Kenyatta Avenue painting project to be extended to other parts of city
They were out to creatively splash colours on Nairobi’s Kenyatta Avenue. And so city dustbins and plant pots got new and playful coats of paint.
Pedestrian crossings got not just the mundane horizontal black and white stripes, some had images of zebras walking across them while others had 3D paintings that gave an illusion of a hole in the middle of the road with white bars dangling near its mouth.
The artists, after getting the nod from the Nairobi County government, expressed themselves as they painted over two Sundays earlier this month. The team comprised some of the most seasoned graffiti artists in the city, including visual artists from the group Creative Spills.
Their work on Kenyatta Avenue has been the talk of town since the painting began. While some people thought it was the work of vandals, an interview with the brains behind the project revealed that the work is part of a bigger mission.
It is a project supported by a United Nations (UN) agency, called The Museum of the United Nations-UN Live, whose core function is to “connect people everywhere to the work and values of the UN” as stated on its website.
According to Ms Caroline Wambui, who is heading the project, most of the financing came from the UN agency.
“The county government waived all the permits for us and they helped us get all the required paperwork for this,” said Ms Wambui. She added that from next year, more areas in Nairobi are likely to be decorated.
“With the people who have expressed interest within Nairobi — and they are quite many — we are trying to do a strategy of exactly which other areas we are going to. After Kenyatta Avenue, our next point was the University of Nairobi footbridge,” she said.
“We were thinking of doing that ramp and the stairways, and take it down to major libraries, or major areas where people meet: Ambassadeur (Hotel) and all these other places. The county government has already reached out for 2020, and we want to see what we can do together,” said Ms Wambui.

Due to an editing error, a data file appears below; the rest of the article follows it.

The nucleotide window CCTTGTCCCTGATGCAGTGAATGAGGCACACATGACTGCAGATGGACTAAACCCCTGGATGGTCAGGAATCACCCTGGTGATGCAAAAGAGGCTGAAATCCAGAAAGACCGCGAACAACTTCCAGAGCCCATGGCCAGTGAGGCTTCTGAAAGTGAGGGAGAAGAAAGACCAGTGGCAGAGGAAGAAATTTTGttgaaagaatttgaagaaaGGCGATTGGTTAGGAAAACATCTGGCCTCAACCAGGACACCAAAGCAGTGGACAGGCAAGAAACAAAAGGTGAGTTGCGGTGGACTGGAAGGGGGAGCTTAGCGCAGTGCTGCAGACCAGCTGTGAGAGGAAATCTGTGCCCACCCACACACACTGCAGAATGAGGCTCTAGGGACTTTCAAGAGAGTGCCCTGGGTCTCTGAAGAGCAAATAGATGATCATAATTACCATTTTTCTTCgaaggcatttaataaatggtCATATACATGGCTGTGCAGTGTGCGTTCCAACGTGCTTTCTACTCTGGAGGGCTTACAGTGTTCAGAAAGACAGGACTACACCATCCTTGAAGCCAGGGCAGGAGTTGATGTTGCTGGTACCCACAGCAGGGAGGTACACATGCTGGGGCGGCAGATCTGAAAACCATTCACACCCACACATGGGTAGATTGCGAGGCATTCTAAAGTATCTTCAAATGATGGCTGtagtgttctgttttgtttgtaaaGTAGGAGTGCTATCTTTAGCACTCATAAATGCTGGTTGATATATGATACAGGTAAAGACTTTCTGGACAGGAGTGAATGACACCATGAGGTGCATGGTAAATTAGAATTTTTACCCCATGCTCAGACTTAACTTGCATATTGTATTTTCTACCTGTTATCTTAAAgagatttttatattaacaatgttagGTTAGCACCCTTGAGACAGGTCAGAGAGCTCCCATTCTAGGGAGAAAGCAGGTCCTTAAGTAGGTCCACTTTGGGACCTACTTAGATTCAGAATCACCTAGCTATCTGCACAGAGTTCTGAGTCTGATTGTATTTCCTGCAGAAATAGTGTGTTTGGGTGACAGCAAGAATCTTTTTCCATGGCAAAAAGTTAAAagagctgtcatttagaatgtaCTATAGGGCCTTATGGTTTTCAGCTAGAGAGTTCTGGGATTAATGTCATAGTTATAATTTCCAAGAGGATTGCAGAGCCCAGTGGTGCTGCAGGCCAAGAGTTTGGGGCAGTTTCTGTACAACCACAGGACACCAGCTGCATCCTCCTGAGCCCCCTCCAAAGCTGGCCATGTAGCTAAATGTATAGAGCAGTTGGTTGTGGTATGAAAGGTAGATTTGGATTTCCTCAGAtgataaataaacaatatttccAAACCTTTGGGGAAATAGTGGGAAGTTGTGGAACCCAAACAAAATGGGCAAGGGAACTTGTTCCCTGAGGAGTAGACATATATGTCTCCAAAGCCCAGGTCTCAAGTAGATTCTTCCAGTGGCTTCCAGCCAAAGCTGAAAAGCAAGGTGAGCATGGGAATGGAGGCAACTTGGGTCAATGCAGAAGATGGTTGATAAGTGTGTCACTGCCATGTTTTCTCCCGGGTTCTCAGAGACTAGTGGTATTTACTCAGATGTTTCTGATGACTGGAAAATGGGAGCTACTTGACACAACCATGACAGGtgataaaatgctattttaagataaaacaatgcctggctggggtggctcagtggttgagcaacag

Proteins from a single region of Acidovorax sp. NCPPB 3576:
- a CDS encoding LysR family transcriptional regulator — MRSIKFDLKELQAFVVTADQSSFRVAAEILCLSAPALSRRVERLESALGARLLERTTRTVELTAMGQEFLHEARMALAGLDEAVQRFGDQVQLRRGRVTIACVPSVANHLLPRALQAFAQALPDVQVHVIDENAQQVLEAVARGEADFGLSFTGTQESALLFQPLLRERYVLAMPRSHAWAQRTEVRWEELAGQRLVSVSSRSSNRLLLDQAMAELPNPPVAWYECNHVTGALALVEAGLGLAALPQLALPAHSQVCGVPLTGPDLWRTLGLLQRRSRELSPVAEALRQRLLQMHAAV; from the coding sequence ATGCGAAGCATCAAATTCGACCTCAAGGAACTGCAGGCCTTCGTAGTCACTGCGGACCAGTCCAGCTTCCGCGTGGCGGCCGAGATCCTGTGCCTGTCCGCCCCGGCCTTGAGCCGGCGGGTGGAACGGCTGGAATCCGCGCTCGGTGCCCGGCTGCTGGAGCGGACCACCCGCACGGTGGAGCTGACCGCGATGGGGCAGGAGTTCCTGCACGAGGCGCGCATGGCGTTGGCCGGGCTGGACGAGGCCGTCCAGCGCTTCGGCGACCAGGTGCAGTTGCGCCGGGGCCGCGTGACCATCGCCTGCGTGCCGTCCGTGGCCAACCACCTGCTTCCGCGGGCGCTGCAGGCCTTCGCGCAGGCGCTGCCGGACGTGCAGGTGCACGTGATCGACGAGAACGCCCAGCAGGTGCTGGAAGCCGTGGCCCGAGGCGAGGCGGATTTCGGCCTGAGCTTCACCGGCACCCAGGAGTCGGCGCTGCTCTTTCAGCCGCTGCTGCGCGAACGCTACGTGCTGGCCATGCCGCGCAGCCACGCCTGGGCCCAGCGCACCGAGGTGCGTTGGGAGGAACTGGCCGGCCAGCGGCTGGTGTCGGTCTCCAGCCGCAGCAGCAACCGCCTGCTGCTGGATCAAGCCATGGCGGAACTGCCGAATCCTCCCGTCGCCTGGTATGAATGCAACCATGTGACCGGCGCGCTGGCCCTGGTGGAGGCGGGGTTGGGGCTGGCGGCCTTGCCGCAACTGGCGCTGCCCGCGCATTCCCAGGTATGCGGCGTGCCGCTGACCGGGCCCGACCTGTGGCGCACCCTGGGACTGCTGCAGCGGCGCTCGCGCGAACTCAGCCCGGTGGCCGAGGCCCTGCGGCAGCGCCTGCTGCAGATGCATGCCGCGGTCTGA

The agency states on its website that one of their initiatives is to encourage people to come up with solutions for the climate change crisis. They intend to achieve this through the campaign dubbed
“My Mark: My City”, which encompasses paintings like the ones done in Nairobi.
“We are partnering with some of the most energetic, innovative and dynamic organisations in cities around the world. Together we’re exploring — from the ground up — exactly what inspires people to take action,” says the UN agency.
The Nairobi paintings, Ms Wambui said, should invite people to care more about each other, with the goal of reducing pollution.
“We want to bring out more people, more journalists, more stories and figuring out: Why are we dirtying our city? Is it because we don’t love it? Maybe we love it, we just don’t see part of it. We want to create that sense of ownership and take care of our environment,” she said.
Related initiatives have been executed by the UN agency in other countries like Tanzania, India and Colombia.
Mr John Wambugu, an award-winning documentary photographer who also runs a non-governmental organisation that focuses on sustainable development, was part of the team.
He was charged with documenting the activities of the group. He told the Saturday Nation that it was love at first sight for many who saw the paintings, with some even offering to join the group.
“That is the beauty of it. It means that people can actually be part of this process and, hopefully, moving forward, it can also inspire policy change,” said Mr Wambugu.
The participating youth organisations also held a digital storytelling workshop to discuss the Dandora dumpsite and how its challenges can be overcome.